CF – JR Jason Kipnis (LH – .469-8-36-11) has been one of the best players in America. It was surprising that Kipnis came back to school after a big 2008 (.391-14-73-24) when he was drafted in the 4th round as a draft eligible Soph. He is also patient at the plate with 20 BB’s.

RF – Soph Matt Newman (LH - .308-2-14-2) is a gamer who is a good all around player and one of the few returning players. He is also a pitcher and likely to pitch in this series. 2008 – .322-3-28-2.

DH – FR Zach Wilson (RH – .333-0-6-0) has gotten off to a good start and figures to hit for more power as he makes the adjustment from HS to D1 pitching.


ASU struggled with on the mound last season with a team ERA of 4.64 and allowing 45 HR’s, although they were solid in holding opposing batters to a .258 BA. The pitching staff for the Sun Devils has been outstanding this season with a 2.37 ERA while allowing only 10 HR’s and holding opposing batters to a paltry .209 BA. The ASU pitchers have been allowing around 2.5 BB’s per 9 IP while striking out an average of 10 batters per 9 IP, an outstanding 4-1 ratio.

RHP Mike Leake and LHP Josh Spence have been superb, combining to go 11-1 in 12 starts with a 1.37 ERA. However, since this is a midweek series they aren’t likely to see much action on the mound, if any, with ASU having a series at Washington coming up this weekend. But, nothing is a surprise when it comes to Pat Murphy and his handling of the pitching staff, as he often had Sat SP Josh Satow also start midweek games last year, including one of the two games at Fullerton.

The two midweek SP’s for ASU are usually OF/LHP Matt Newman (1-0, 0.63 ERA, 4 apps, 3 starts, 14 IP, 13 H, 2 BB, 13 K, .232 BA) and RHP Jason Franzblau (1-0, 2.70 ERA, 6 apps, 3 starts, 13 IP, 13 H, 5 BB, 14 K, .265 BA). Sunday SP RHP Seth Blair (2-1, 3.86 ERA, 5 starts, 21 IP, 21 H, 11 BB, 23 K, .256 BA) had been pitching well before getting pulled after allowing 4 R’s in 2 IP at USC and might pitch a couple of innings in this series.

The relievers likely to see action for the Sun Devils are LHP Mitchell Lambson (4-1, 3.26 ERA, 12 apps, 1 save, 30 IP, 22 H, 9 BB, 37 K, .208 BA), RHP Jordan Swagerty (0-1, 6.94 ERA, 11 apps, 3 saves, 12 IP, 11 H, 1 BB, 13 K, .234 BA), OF/LHP Kole Calhoun (0-0, 6.75 ERA, 6 apps, 5 IP, 4 H, 2 BB, 5 K, .200 BA), RHP Kyle Brule (0-0, 0.00 ERA, 1 save, 6 IP, 4 H, 1 BB, 7 K, .167 BA), RHP Jake Borup (0-0, 0.00 ERA, 3 apps, 4 IP, 1 H, 0 BB, 3 K, .071 BA) and Jeeter Ishida (0-0, 3.86 ERA, 3 apps, 5 IP, 6 H, 4 BB, 7 K, .316 BA).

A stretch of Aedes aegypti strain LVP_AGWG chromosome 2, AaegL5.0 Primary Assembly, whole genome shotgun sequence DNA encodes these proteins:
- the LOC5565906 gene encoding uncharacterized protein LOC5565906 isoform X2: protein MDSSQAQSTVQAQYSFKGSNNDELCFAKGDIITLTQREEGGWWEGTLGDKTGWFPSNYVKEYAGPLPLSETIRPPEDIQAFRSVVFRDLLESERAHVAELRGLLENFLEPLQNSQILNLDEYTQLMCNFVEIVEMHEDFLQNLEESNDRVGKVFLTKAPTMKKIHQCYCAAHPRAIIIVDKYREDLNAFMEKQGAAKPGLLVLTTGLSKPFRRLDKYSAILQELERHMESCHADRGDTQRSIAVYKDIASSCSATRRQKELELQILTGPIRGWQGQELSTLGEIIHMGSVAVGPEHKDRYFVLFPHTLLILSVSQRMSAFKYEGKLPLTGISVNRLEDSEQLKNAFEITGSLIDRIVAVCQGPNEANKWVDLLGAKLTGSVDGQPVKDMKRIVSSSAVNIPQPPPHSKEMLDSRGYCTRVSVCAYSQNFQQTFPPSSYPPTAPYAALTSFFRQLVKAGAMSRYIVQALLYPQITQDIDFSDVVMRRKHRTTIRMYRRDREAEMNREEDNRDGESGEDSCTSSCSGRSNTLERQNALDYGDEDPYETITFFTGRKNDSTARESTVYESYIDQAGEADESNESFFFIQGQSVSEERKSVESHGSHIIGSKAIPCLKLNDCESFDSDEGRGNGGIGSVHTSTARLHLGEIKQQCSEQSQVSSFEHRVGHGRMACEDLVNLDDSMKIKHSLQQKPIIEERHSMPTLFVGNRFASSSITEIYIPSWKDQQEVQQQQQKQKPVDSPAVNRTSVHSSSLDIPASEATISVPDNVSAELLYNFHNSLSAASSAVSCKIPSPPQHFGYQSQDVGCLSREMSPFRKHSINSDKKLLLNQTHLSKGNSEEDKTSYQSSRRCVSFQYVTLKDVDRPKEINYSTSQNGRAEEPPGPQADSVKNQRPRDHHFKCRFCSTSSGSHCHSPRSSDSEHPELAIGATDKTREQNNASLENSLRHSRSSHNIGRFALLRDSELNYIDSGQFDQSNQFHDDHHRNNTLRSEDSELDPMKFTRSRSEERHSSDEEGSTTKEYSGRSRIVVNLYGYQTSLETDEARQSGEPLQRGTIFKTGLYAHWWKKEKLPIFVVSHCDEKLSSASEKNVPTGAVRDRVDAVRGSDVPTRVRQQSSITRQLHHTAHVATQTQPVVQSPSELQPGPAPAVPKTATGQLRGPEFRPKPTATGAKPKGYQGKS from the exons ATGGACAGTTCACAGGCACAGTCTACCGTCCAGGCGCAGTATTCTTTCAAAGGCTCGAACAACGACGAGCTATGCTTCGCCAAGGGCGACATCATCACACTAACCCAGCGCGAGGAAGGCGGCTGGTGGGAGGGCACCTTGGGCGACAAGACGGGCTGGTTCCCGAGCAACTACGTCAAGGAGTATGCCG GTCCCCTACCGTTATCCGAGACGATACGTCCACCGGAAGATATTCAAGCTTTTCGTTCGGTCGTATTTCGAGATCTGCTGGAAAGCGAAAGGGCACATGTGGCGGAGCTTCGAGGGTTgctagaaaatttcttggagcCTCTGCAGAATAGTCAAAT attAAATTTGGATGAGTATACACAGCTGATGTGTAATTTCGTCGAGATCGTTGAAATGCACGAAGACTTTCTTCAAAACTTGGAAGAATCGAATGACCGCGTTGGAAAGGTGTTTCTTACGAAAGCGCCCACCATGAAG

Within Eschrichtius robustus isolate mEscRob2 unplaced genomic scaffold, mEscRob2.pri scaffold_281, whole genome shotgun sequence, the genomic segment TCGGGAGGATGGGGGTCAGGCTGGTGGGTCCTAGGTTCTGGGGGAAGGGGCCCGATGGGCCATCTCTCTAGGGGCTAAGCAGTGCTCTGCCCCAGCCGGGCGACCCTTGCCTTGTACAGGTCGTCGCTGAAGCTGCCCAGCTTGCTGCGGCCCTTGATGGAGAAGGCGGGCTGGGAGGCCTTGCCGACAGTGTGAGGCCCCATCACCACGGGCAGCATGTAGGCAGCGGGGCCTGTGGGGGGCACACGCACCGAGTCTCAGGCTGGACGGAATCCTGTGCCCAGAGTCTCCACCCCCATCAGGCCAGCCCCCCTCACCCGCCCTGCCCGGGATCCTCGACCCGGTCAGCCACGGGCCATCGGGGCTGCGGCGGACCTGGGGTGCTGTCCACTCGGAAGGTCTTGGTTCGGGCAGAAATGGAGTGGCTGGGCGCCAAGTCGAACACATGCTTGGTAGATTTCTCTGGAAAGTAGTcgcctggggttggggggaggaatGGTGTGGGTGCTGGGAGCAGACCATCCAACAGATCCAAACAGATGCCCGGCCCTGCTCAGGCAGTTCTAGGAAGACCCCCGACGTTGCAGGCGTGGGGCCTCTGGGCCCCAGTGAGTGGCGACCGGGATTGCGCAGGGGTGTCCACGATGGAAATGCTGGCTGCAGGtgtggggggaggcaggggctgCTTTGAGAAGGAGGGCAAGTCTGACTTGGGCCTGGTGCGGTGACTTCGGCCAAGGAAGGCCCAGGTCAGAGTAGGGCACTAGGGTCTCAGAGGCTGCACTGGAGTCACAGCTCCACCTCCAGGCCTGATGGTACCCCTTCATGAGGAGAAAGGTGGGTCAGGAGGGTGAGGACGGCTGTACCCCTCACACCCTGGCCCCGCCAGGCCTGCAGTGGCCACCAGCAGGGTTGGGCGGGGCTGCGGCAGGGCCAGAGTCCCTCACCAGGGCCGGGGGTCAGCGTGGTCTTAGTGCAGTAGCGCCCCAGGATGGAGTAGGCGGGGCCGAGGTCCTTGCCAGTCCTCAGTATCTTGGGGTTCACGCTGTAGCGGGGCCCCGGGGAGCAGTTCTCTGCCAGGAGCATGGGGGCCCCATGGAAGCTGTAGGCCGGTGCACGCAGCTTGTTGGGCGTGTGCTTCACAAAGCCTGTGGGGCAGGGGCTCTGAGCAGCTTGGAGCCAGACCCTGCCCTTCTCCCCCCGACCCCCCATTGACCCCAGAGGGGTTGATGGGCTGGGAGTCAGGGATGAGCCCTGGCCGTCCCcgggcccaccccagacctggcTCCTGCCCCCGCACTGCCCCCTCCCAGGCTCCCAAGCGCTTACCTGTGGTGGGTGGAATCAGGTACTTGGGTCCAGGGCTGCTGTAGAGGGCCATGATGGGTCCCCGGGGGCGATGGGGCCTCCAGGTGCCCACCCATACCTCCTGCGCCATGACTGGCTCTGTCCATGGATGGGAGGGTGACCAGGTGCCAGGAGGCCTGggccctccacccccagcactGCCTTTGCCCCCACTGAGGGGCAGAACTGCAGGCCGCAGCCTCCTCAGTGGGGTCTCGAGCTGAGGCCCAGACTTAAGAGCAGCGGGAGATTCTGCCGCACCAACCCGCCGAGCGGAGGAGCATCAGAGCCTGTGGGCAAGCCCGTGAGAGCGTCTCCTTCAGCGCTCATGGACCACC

Fullerton and ASU come into this midweek series as two of the hottest teams in the country. The Sun Devils traditionally have a strong home field advantage at Packard Stadium but the Titans haven’t been intimidated by going on the road this season, winning 11 of 13 games away from Goodwin Field. Both teams have been hitting well and pitching well, although analyzing the pitching part kind of gets thrown out the window when you are talking about midweek games. This series will probably be similar to last season’s midweek series at Fullerton where the teams split two slugfests 10-8 and 10-9.

Sunday, March 29, 2009

Titans Reverse the Curse


By Don Hudson

For the first time ever since U.C. Riverside elevated its baseball program to Division I status, the Cal State Fullerton Titans won a series played at the Riverside Sports Graveyard by winning this afternoon's rubber game, 18-1. Freshman pitcher Tyler Pill raised his record to 5-0, pitching seven innings of five-hit shutout ball, while the offense got untracked with some small ball lightning followed by long ball thunder. Khris Davis highlighted a nine-run fourth inning by hitting a double and a three-run homer in the frame.

After two tense pitchers duels to start the series, the same was expected today when Tyler Pill took the hill against UCR's Paul Applebee, who started the series statistically as the Highlanders' best starting pitcher. For the first couple innings, it looked like Sunday would be another low-scoring affair. Each team got one runner aboard in their half of both the first and second innings, but the pitching and defense held their respective opponent scoreless.